World History From 1500
Document Analysis (updated 2/19, 2/27)
“Sources lie, but they’re all we have.” — Jonathan Dresner
The most fundamental part of doing history is reading primary, or original, sources and using them to understand what you are studying. The fundamental question in each assignment is: what questions does this document help me answer if I read it correctly?
To critically analyze a document requires that you pay attention to Authorship, Context, Content, Responses and Historical Use. You may, at your discretion, add a separate section for discussing the credibility and reliability of the author and document, or you may discuss that in the other sections.
- Who the author is, their status or personal situation.
- The cultural and social background of the author(s)
- This is a good place to start talking about possible biases.
- What’s happening when and where this is written?
- Is this a response to something specific?
- Broader historical and geographic issues.
- Is the author and the event normal for this time or not?
- Why is this event important?
- What the author says and how they say it
- What they are trying to accomplish.
- Summarize all the important points of the document
- Tone, themes, biases, shortcomings, etc.
- Who was the intended audience (or audiences)
- How those audiences responded (evidence, or an educated guess)? What would they learn from this?
- How might other people – unintended audiences – respond?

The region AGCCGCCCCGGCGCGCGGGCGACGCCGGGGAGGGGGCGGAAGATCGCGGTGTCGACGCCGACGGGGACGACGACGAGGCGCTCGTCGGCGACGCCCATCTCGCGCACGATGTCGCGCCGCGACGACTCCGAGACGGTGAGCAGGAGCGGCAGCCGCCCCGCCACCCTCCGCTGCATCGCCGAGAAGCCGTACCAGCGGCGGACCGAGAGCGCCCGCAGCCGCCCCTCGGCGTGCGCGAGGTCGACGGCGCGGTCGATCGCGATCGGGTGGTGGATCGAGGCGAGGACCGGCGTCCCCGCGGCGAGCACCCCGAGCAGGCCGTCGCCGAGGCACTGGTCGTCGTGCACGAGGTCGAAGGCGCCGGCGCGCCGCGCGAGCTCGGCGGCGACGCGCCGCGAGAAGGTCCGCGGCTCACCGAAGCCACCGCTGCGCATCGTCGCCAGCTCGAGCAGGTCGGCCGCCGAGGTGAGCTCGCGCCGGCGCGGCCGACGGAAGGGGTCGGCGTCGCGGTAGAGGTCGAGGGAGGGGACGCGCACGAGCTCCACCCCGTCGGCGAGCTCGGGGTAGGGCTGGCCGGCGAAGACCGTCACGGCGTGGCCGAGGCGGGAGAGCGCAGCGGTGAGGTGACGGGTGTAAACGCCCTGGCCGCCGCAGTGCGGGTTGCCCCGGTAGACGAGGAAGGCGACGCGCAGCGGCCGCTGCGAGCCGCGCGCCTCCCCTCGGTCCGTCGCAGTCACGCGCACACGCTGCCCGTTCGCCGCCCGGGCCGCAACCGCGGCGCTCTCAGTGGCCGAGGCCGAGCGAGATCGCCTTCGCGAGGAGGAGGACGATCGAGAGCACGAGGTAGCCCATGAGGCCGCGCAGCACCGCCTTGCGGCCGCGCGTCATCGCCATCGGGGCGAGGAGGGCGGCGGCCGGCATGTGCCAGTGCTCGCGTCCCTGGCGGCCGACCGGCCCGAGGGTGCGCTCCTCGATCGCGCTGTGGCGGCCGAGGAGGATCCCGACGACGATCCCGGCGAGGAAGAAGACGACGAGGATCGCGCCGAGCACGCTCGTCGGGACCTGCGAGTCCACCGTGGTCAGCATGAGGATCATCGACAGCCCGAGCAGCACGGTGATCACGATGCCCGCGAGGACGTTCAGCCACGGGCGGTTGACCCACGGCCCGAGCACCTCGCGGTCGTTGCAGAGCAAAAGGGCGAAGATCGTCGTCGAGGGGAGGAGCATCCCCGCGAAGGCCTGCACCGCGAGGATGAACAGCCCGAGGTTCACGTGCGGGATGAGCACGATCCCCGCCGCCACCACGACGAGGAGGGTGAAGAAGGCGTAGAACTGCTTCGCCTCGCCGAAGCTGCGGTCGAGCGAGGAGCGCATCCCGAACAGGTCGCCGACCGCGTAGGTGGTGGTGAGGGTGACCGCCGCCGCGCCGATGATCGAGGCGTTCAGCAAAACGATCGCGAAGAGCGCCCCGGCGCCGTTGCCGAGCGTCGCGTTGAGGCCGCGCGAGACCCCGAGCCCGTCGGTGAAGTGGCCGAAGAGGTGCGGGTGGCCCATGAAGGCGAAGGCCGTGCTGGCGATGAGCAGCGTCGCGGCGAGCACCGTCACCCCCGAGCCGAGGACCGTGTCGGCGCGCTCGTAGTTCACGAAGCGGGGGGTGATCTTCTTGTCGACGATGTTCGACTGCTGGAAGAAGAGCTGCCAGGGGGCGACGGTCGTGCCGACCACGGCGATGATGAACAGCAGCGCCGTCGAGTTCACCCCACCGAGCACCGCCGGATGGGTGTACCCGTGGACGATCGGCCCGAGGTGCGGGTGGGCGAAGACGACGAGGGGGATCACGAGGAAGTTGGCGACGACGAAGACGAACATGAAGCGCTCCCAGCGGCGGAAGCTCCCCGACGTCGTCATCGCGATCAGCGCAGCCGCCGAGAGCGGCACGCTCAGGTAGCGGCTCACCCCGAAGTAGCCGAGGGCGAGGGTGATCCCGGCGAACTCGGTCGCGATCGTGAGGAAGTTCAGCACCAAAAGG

- Evidence about what happened next: was this taken seriously?
- Did it change the way people behaved?
- What happened to the author and the subject of the document?
- What’s interesting about this document, person, time?
- What questions does this evidence help to answer?
- What the document itself tells us about the event.
- What use is this document to us, now?
- What questions would historians have that this could answer?
- Would historians have to watch out for biases or errors, and why?
- What you think the answers to these questions might be.
For each document you will write a short answer (up to 500 words each) for each of the categories above – authorship, context, content, response, historical use – drawing on the document, the explanations and introductions on the CD ROM and the textbook. Don’t just copy the material: you need to be able to paraphrase basic information in your own words and you need to be able to put evidence from different sources together in a coherent argument.
Length: There is a limit of 500 words per section: That means a limit of 2500 words for each assignment. You should be making more than just one point in each section. The sections don’t have to be similar lengths, either.
Evidence: When you make a claim about motives, responses, effects, etc., you should be able to show the evidence that supports your conclusions. It might be a passage from the reading, a page from the textbook, or something you already knew from high school, but you have to show your reader how you got from the document to the conclusion. As a corrollary, if you’re going to use textbook material, paraphrase it – put it in your own words – instead of copying (which is plagiarism).
Due 1/30 (F), Ogier Ghiselin de Busbecq: “Süleyman the Lawgiver” (Chapter 16)
Due 2/9 (M), Christopher Columbus, journal excerpt and letter (Chapter 18)